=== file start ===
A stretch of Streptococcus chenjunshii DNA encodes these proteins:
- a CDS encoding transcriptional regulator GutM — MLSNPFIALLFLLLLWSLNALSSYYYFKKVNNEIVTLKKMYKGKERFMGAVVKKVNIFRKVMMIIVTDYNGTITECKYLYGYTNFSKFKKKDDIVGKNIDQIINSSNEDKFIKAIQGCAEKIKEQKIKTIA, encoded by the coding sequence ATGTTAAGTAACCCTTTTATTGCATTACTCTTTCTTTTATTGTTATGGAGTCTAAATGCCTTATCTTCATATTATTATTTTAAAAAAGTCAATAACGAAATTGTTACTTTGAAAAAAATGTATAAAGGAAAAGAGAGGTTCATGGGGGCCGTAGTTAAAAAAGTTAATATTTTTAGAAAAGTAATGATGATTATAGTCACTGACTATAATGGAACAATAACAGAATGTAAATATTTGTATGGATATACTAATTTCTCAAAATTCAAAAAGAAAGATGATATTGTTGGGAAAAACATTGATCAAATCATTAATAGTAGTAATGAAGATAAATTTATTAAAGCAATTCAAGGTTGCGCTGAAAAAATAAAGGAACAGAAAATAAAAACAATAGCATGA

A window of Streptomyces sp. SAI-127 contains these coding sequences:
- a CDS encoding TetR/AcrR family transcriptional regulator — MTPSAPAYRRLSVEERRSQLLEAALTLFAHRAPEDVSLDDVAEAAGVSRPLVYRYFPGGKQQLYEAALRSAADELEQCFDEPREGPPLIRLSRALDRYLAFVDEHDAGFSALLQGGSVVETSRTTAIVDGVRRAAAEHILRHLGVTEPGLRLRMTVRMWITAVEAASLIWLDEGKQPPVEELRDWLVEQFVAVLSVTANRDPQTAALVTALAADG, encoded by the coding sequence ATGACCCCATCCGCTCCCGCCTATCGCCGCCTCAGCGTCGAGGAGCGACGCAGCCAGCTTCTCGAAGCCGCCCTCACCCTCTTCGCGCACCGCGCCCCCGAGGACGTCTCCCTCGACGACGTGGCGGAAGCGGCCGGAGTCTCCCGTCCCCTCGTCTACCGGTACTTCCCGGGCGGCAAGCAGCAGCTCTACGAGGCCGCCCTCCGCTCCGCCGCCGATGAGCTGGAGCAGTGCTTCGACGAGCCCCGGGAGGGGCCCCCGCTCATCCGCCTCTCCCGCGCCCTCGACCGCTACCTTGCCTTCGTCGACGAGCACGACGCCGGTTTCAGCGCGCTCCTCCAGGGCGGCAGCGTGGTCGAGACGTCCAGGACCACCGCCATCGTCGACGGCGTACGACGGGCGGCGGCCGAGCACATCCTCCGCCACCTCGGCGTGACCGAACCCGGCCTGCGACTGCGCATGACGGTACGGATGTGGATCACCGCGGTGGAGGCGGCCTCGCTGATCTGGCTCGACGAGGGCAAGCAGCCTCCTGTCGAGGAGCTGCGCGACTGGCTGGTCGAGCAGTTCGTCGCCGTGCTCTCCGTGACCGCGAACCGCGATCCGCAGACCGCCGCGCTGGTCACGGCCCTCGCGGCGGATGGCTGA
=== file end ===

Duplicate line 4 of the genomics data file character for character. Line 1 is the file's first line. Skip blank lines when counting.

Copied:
- a CDS encoding TetR/AcrR family transcriptional regulator — MTPSAPAYRRLSVEERRSQLLEAALTLFAHRAPEDVSLDDVAEAAGVSRPLVYRYFPGGKQQLYEAALRSAADELEQCFDEPREGPPLIRLSRALDRYLAFVDEHDAGFSALLQGGSVVETSRTTAIVDGVRRAAAEHILRHLGVTEPGLRLRMTVRMWITAVEAASLIWLDEGKQPPVEELRDWLVEQFVAVLSVTANRDPQTAALVTALAADG, encoded by the coding sequence ATGACCCCATCCGCTCCCGCCTATCGCCGCCTCAGCGTCGAGGAGCGACGCAGCCAGCTTCTCGAAGCCGCCCTCACCCTCTTCGCGCACCGCGCCCCCGAGGACGTCTCCCTCGACGACGTGGCGGAAGCGGCCGGAGTCTCCCGTCCCCTCGTCTACCGGTACTTCCCGGGCGGCAAGCAGCAGCTCTACGAGGCCGCCCTCCGCTCCGCCGCCGATGAGCTGGAGCAGTGCTTCGACGAGCCCCGGGAGGGGCCCCCGCTCATCCGCCTCTCCCGCGCCCTCGACCGCTACCTTGCCTTCGTCGACGAGCACGACGCCGGTTTCAGCGCGCTCCTCCAGGGCGGCAGCGTGGTCGAGACGTCCAGGACCACCGCCATCGTCGACGGCGTACGACGGGCGGCGGCCGAGCACATCCTCCGCCACCTCGGCGTGACCGAACCCGGCCTGCGACTGCGCATGACGGTACGGATGTGGATCACCGCGGTGGAGGCGGCCTCGCTGATCTGGCTCGACGAGGGCAAGCAGCCTCCTGTCGAGGAGCTGCGCGACTGGCTGGTCGAGCAGTTCGTCGCCGTGCTCTCCGTGACCGCGAACCGCGATCCGCAGACCGCCGCGCTGGTCACGGCCCTCGCGGCGGATGGCTGA